Christanshavn, Copenhagen © JPF
If you’re watching the pennies on your city break, don’t be tempted to jump in a taxi as soon as your feet get tired. Public transport is much less pricey and thanks to the comprehensive routes available in the Scandinavian cities, you can cover every corner by train, bus, Metro and boat. Plus in Copenhagen, the Boris Bike-equivalent Citybike service is absolutely free!
Each city offers its own variation of a discount card aimed at tourists; look out for the Stockholm Card, the Olso Pass or the Copenhagen Card. Perks include free travel on all public transport, as well as free entry to many of that city’s most popular attractions and discounts in restaurants. All are available to purchase online in advance or on arrival.
What to see – for free
Oslo’s Vigelands Sculpture Park is one of the city’s most popular attractions, home to over 200 sculptures by the artist Gustav Vigeland and free to enter. On Culture Night each September, many of the city’s cultural institutions open their doors for free. And don’t forget Oslo’s natural scenery; admiring the fjords or the view from the hills of Ekeberg won’t cost you a penny.
In Stockholm’s historic centre Gamla Stan, watch the changing of the guard each day at 12:15 in front of the Royal Palace. Away from the hustle and bustle, take a free dip in the pools at Smedsuddsbadet on Kungsholmen island, or explore the wooded island of Djurgården. It’s popular for picnics, strolls along the shoreline and visits to the world-class museums located amongst the greenery.
The Little Mermaid, Copenhagen © Ppictures
The Little Mermaid statue at the end of the Langelinie promenade is one of Copenhagen’s most-visited attractions and it remains free to pay her a visit. Several cultural institutions around the city such as the National Museum and the National Gallery offer free admission. Others that charge for entry such as the Hirschsprung Collection waive their fees on one day per week – often Fridays.
Where to eat
Copenhagen Cooking Festival © Copenhagen Media Center – Photographer: Christian Lindgren
Copenhagen’s trendy Meatpacking District, Kødbyen, is brimming with purse-friendly eateries. New restaurant Mother specialises in great-value rustic Italian fare, while Nose2Tail offers traditional Danish dishes with a contemporary twist. Don’t miss the annual Copenhagen Cooking food festival for a cheap-as-chips taste of Nordic and international dishes. Gourmet meals from the city’s acclaimed restaurants are on offer at special reduced prices, as well as tasty street food at rock-bottom rates. This year it’s happening from 23rd August until 1st September – get your forks at the ready.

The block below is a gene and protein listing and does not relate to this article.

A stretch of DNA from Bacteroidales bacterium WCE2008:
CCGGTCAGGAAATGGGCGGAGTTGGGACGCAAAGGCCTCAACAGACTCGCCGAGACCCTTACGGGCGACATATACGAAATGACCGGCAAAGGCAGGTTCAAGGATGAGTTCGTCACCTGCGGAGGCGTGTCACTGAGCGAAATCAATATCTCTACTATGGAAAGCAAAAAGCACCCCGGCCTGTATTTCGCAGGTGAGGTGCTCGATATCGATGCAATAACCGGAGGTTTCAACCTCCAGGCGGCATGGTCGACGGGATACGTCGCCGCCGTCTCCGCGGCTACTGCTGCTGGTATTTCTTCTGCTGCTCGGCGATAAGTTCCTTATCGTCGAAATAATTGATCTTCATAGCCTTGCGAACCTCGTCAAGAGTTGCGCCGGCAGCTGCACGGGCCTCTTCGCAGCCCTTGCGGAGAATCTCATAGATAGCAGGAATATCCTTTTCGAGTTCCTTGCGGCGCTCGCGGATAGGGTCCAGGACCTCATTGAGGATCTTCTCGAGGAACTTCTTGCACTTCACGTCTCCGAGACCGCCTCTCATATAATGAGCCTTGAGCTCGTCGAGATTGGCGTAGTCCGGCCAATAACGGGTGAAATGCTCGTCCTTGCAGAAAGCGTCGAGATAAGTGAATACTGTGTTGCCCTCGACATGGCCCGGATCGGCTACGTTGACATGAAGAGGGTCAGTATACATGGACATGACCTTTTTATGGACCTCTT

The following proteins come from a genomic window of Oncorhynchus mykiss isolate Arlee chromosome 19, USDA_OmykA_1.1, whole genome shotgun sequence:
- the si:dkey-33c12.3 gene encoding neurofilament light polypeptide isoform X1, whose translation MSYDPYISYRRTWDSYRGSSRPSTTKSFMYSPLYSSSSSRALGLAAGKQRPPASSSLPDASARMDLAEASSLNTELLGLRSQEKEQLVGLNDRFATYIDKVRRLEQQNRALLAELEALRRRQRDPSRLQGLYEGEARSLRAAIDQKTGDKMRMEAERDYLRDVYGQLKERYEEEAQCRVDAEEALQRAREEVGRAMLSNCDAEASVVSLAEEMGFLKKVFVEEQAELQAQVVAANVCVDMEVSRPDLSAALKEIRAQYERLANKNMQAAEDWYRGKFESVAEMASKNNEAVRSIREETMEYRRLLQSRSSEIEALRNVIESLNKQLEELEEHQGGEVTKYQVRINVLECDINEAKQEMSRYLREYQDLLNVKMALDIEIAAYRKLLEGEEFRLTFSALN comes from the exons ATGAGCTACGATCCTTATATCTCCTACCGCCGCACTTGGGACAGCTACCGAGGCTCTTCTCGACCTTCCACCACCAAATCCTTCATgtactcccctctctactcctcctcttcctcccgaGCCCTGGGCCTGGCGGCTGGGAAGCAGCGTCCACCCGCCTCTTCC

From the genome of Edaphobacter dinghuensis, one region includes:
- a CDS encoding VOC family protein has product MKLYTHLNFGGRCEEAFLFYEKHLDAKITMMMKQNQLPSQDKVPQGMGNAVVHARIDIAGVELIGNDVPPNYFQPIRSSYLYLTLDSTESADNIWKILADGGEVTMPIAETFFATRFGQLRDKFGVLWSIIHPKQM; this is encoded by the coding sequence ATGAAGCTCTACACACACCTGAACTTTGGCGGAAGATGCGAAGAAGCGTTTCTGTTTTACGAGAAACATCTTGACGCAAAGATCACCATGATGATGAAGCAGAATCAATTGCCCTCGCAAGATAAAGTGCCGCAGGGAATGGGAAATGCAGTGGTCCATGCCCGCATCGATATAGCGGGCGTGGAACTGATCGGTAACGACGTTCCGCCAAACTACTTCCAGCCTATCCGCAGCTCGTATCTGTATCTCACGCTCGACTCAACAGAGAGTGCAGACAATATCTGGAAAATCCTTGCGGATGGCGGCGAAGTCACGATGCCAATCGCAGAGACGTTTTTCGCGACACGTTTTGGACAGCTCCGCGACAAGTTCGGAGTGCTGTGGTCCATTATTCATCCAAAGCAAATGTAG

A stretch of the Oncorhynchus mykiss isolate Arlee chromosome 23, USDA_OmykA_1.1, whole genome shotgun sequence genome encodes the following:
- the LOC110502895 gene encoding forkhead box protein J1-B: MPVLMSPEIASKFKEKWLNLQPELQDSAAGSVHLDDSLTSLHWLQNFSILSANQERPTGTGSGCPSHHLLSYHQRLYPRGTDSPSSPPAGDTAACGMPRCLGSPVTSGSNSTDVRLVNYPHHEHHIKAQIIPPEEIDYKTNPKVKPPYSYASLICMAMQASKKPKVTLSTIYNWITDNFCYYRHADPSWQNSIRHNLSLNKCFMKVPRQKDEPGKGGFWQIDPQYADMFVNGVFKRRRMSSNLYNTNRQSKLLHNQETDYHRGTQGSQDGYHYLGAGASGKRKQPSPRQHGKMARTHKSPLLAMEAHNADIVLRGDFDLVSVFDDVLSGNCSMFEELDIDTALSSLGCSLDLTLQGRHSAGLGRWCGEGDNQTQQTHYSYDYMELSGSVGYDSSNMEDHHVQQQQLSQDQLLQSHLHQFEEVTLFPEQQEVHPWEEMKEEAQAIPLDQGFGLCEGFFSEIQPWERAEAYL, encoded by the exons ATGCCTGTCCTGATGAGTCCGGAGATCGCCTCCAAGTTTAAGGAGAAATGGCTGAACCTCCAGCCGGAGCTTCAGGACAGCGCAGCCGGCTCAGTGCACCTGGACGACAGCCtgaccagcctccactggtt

One place you’re sure to find cheap eats in Oslo is the Grønland area just east of the city centre. Streets to head for are Grønlandsleiret, Torggata and Grønland itself. Scandinavia’s largest pizza chain Peppes Pizza, known for piling toppings high and cramming their walls with rock’n’roll memorabilia, has no fewer than nine Oslo branches. The most popular branch is in Sentrum, the heart of the city. In this area you can also grab a cheap and cheerful lunch at Bagel & Juice or a taste of Thailand at the Ricebowl Café.
Östermalm, Stockholm © byggarn.se
Looking for a low-cost lunch in Stockholm? Keep your eyes peeled for the words ‘dagens lunch’ on restaurant signs – the daily lunch special. You’ll find them in eateries all over the city but particularly in the chic Södermalm region. Kvarnen is a popular bar and café in this area, dating back 100 years with traditional Swedish dishes and a variety of beers on the menu. In the affluent Östermalm district there are fewer budget options, but the Saluhall food market is well worth a visit, with 17 family traders offering meats, cheeses and much more. Jamie Oliver is a big fan!
Do you have any tips for visiting the Scandinavian capitals on a budget? Let us know in the comment box below!